Organizations are seeing true payoff from investing resources, time and money into their organization’s project management expertise: lower costs, greater efficiencies, improved stakeholder and customer satisfactions, and greater competitive advantages. 80% of global executives believe having project management as a core competency helps them remain competitive, per an Economist Intelligence report.
I began studying for the PMP (Project Management Professional) certification exam a few months ago and a whole new world with countless amounts of acronyms, formulas, diagrams, and PM definitions has greeted me. There are 47 PM processes scattered throughout five process groups and ten knowledge areas and each of the 47 PM processes has various inputs, tools and techniques, and outputs. It may seem a bit overwhelming but understanding effective project management techniques allow organizations to control spending and improve project results.
The five process groups are like the beams that hold the house up. These are Initiate, Plan, Execute, Monitor & Control and Close. The ten knowledge areas of project management are the rooms within the house: Integration, Scope, Time, Cost, Quality, Human Resources, Communications, Procurement, and Stakeholder and each of the rooms has a number of different PM processes within them (the 47 PM processes).
Each project that’s worked on at your organization starts with Initiation and ends with Closing of the project or phase. These two attributes to project management will never change but the way the remaining processes are organized solely depends on what will work best for your organization to ensure the project runs efficiently, on-time, and within budget to meet strategic goals.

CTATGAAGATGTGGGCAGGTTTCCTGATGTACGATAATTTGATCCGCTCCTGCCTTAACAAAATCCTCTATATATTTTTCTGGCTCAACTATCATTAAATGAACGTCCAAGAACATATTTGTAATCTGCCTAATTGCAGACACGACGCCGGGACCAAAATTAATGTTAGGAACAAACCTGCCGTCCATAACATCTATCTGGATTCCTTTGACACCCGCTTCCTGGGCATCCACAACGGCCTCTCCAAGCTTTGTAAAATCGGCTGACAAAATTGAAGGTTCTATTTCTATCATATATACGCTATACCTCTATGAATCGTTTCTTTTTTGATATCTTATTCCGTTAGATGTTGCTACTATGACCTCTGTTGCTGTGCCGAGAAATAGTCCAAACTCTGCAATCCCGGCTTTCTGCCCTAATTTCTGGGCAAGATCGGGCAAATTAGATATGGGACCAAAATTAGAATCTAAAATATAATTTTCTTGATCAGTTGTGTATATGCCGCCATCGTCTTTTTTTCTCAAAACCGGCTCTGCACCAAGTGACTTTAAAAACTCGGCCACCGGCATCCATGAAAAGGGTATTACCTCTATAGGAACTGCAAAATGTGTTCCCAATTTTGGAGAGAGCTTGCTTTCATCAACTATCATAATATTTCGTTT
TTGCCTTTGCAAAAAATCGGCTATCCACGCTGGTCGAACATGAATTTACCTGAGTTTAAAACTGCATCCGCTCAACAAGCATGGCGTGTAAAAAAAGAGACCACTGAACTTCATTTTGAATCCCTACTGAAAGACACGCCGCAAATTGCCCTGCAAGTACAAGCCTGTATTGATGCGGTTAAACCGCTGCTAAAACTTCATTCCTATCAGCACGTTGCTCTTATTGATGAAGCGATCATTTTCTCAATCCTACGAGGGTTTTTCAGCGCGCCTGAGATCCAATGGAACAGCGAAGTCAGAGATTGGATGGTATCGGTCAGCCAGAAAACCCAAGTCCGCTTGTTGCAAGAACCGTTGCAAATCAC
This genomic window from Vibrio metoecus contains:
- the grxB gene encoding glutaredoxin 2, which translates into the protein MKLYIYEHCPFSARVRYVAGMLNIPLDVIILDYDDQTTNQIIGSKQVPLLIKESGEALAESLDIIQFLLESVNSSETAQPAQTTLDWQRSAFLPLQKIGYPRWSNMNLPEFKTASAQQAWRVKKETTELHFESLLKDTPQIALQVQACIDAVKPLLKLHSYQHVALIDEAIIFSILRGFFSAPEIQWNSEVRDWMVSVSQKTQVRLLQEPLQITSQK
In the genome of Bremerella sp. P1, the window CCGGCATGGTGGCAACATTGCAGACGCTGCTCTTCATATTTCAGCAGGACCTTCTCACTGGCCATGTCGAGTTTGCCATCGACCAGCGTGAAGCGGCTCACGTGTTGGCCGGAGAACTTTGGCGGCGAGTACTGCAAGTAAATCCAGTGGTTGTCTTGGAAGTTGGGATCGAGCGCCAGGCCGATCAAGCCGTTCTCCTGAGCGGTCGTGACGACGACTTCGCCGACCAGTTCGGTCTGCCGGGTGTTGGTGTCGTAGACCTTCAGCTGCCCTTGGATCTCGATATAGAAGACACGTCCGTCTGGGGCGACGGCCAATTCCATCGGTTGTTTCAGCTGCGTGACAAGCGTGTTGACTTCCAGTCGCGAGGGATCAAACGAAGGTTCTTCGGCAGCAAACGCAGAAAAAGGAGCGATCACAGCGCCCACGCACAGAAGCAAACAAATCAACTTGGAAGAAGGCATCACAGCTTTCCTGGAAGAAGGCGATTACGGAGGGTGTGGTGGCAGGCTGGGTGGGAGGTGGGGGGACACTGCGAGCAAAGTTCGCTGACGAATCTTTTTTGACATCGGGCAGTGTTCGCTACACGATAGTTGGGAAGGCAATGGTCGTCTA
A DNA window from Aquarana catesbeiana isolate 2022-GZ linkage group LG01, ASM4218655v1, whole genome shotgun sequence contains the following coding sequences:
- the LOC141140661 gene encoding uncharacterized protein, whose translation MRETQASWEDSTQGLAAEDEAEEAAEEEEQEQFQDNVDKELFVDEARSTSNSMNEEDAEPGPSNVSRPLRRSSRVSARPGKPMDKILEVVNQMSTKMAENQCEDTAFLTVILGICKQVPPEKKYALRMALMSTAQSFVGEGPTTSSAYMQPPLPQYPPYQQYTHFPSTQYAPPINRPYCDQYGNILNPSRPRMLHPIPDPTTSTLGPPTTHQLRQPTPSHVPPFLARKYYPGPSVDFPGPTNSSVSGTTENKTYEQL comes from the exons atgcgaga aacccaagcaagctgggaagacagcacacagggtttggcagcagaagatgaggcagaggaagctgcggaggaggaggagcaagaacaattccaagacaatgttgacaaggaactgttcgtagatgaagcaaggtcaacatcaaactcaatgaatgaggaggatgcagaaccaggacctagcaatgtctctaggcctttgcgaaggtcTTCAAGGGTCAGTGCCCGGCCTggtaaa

The five process groups give a help to give a high-level understanding of the overall process:
Here we’re aligning the project to our organization’s strategic objectives and authorizing the project to commence. We’re setting a vision for what is to be accomplished. Stakeholders on the project play a key role and need to be identified and aligned with their level of authorization before any planning can begin.
The concept is to get the project team to think about the whole project in advance. During this process, we need to establish the scope in its entirety, collect requirements, define and sequence the activities that make up the scope, develop a schedule, and plan for costs, quality, human resources, communications, risks, procurements and manage our stakeholder’s engagement throughout the life of the project or phase. Each of these processes will happen repeatedly as changes to the project are progressively elaborated. Fail to plan, plan to fail.
Okay, now it’s time to get your hands dirty and do the work. You’re not only responsible for executing the deliverables, but managing your team, stakeholder expectations, resources and ensuring the quality of your product or result. Most the budget is spent during this time and this is typically when change requests will occur that’s why the next process here is sort of an umbrella to execution.
4. Monitor & Control
Monitoring and controlling is truly the umbrella for your project: it tracks, reviews, and regulates the progress and performance. It also ensures that approved changes are properly managed and executed. It’s very easy for things to slip off track. Only constant vigilance, tracking, and reporting against the scope will allow the project to meet its objectives.
This is very straightforward; the goal of the closing of the project or phase is to formally close and get sign-off from the customer/sponsor. Without this process, some projects may just fizzle out. In order to properly close a project or phase, you need to discuss lessons learned, archive any documents, make those final payments, close any contracts and then celebrate!
How are your projects managed? Are you familiar with the Project Management Institute’s matrix for successfully managing projects? If your project management could use a boost, check out my blog post, “Improve Your Collaboration with a Project Management Tool”.
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Topics: Project Management